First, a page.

A north Brooklyn legislator wants to use funds from the newly-enacted state budget to save a Metropolitan Transportation Authority storage facility at the Bushwick Inlet from becoming a high-rise development and instead turn it into open space.
Assemblyman Joe Lentol hopes to purchase the site at 40 Quay St. near Kent Avenue as part of the budget’s so-called Restore Mother Nature Environmental Bond Act, which would make $200 million available from the sale of state bonds to conserve open space — something that’s become even more important in the age of the coronavirus, the Greenpoint pol noted.
“The coronavirus crisis is teaching us how important open space is to our community and our health. I fought for inclusion of funds in the Environmental Bond Act so that with its passage, we have resources to help us obtain this important plot of land,” Lentol said in a statement.
The roughly 1.7 acre-site could become part of a sprawling waterfront lawn with the adjacent city-owned Bushwick Inlet Park, and would offer more open space amid the surge of development along the north Brooklyn waterfront, according to a steward of that green space and longtime environmental advocate.
“It would be that beautiful green expanse at the inlet,” said the co-chair of Friends of Bushwick Inlet Park, Steve Chesler.
The land is already owned by the state but the MTA issued a request for private development proposals last May to generate revenue. Nearly a year later, the transit agency is struggling to overcome a budget deficit that has only become worse as ridership plummets due to COVID-19.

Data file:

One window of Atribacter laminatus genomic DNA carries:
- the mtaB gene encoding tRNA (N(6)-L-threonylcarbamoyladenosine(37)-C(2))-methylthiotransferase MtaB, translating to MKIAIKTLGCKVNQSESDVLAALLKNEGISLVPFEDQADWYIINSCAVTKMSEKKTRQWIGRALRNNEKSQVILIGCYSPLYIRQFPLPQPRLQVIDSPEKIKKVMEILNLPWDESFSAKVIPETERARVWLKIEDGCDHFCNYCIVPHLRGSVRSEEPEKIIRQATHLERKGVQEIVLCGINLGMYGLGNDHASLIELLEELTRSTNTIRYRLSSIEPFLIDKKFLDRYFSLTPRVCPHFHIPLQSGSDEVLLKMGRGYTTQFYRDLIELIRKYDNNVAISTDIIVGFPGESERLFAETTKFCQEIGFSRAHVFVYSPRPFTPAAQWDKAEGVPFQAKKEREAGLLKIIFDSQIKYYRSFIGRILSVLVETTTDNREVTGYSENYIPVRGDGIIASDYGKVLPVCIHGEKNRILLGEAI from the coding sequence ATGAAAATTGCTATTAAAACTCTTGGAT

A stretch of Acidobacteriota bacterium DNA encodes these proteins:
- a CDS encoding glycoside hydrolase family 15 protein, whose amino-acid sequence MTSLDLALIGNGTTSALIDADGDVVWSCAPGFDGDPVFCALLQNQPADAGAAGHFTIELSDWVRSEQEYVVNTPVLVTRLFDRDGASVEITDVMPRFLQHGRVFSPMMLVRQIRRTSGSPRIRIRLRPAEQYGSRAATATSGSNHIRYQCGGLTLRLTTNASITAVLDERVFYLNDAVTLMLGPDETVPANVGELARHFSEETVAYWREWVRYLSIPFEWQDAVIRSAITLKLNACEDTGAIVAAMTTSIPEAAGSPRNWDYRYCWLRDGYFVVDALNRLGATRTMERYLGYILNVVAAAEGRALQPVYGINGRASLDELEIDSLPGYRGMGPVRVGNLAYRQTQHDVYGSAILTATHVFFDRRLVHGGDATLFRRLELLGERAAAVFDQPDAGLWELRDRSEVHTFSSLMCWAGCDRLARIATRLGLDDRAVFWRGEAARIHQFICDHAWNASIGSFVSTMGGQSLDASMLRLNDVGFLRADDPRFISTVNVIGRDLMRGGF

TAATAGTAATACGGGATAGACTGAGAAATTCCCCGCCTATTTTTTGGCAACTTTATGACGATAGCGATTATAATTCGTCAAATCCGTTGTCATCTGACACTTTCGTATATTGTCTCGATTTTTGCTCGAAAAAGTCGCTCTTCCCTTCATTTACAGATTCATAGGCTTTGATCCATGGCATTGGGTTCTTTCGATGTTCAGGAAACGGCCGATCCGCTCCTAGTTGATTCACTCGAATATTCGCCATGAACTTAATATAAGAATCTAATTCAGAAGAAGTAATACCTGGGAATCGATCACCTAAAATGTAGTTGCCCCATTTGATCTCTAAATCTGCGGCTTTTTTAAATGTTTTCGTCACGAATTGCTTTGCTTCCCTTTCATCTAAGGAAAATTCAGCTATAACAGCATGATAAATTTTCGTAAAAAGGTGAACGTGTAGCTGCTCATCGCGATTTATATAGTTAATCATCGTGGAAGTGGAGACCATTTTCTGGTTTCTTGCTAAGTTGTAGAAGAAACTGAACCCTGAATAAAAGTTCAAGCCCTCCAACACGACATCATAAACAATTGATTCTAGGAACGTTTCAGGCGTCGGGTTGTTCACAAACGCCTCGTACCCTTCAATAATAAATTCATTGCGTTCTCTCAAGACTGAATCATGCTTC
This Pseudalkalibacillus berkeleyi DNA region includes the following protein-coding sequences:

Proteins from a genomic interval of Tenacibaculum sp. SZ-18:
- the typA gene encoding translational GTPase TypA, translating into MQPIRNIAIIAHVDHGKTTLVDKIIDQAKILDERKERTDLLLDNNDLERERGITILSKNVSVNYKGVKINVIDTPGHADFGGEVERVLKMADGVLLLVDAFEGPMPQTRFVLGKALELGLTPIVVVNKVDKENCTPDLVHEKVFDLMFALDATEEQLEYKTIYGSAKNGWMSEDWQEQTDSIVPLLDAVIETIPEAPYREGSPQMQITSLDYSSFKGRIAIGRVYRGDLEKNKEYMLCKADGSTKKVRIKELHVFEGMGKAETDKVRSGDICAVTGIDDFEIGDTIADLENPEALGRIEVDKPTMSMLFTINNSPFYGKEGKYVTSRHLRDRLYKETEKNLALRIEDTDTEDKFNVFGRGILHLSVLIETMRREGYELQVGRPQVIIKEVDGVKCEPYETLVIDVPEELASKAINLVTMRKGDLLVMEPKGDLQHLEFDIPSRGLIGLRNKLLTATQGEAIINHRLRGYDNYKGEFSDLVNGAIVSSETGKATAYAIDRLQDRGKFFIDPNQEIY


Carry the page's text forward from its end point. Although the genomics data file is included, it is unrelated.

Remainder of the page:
Meanwhile, advocates like Chesler have fought against any plans by the agency to lease the land to a developer to erect yet another high-rise along the north Brooklyn waterfront.
“With all these developments going on, we need as much open space as we can get,” the Greenpoint resident said.
In order to fulfill the needs of the Authority and make the land available for public open space, Lentol wants to use part of the $200 million in bonds to buy it from the agency.
But before the state can divert the funds, voters will have to approve the bond act at the November ballot, according to Lentol spokeswoman Emily Mijatovic. Then, the legislator will have to seek support from the agency and the go-ahead from Governor Andrew Cuomo, who will have to sign off on where the funds go, according to Mijatovic.
“With the passage of the Bond Act, Assembly Member Lentol, with the community and other elected officials, will be making a request for the purchase of the property,” she said in an email. “We believe the MTA will be supportive of this request.”